Friday, September 17, 2010

Moving on.....

I am amazed. Six days ago, I splintered the head of my left hip by falling of a horse. Due to the severity of the fracture, the doc advised to not even try to fix it, and replace the hip joint immediately. After the surgery, he told me that if he had tried to fix it, I probably in two months time would be back for a replacement anyway. Carolyn saw my X-rays when they were made, and she could even see it was just over with the joint.

This makes me wonder, what the heck did people do in my situation before hip-replacement?

In the meanwhile, I am enjoying the modern wonders of the medical technology that will make it possible for me to basically do the same things again as before the fracture. Like horseback riding. Or climbing.

The day-by-day drill is getting better. Which means, doing the exercises of the physical therapist, drinking enough, taking my blood-thinner shot in time, and give it enough rest so it heals quickly enough.

The day after the surgery, I was already taken out of the bed by the physical therapist to walk a few paces and sit in a somewhat reclining chair. I was very dizzy and sitting up made me nauseous. Nausea turned out to be my biggest issue the next day, because it prevented me from actually doing my walking exercises. After cutting the narcotics, and going on only Tylenol, this problem was solved, but it was not enough because my muscles would cramp up a bit. First a muscle relaxant was added, and now I am on Vicodin, a somewhat stronger painkiller than Tylenol (Paracetamol), but substantially weaker than the Hydromorphone they had me previous on.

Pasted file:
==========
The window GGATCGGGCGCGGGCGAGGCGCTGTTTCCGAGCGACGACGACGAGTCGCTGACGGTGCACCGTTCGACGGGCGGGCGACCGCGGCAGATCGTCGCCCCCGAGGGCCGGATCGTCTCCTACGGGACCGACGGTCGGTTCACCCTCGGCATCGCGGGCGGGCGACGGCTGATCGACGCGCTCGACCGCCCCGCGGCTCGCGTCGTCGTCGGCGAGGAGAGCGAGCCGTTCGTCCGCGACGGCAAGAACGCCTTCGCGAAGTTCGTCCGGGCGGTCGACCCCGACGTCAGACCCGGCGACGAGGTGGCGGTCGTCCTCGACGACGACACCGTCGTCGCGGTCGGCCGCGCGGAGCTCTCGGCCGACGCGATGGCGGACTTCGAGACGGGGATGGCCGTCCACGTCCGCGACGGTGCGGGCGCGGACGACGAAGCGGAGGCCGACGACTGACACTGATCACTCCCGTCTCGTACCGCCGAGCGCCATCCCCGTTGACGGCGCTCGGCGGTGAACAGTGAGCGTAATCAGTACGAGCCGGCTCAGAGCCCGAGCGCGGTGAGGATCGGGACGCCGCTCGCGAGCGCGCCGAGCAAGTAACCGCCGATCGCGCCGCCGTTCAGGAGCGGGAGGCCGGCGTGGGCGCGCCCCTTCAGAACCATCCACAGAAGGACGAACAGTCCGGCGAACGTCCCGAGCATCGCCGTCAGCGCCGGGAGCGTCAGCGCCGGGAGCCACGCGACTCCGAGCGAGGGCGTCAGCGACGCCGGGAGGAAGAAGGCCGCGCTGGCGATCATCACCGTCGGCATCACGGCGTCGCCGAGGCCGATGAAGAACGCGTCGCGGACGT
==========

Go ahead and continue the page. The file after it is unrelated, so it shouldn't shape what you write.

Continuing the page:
Wednesday, 4 days after the surgery, I was discharged from the hospital because I had mastered all the things I needed to know before I could go home. Most people who's hip is replaced go home later, but keep in mind that that most hip replacements are in elder people who break a hip after a low energy fall in combination with osteoporosis. I am the minority, in which high energy trauma results in such a replacement. And I am in excellent physical condition as well as reasonably strong. So, being ahead is somewhat expected.

Now I am planning when to go back to work (part-time!), when I can drive a car again, etc. Longer term recovery includes getting back on the horse's back (I might have to learn to get up at the other side) and eventually, hopefully, rock climbing.....

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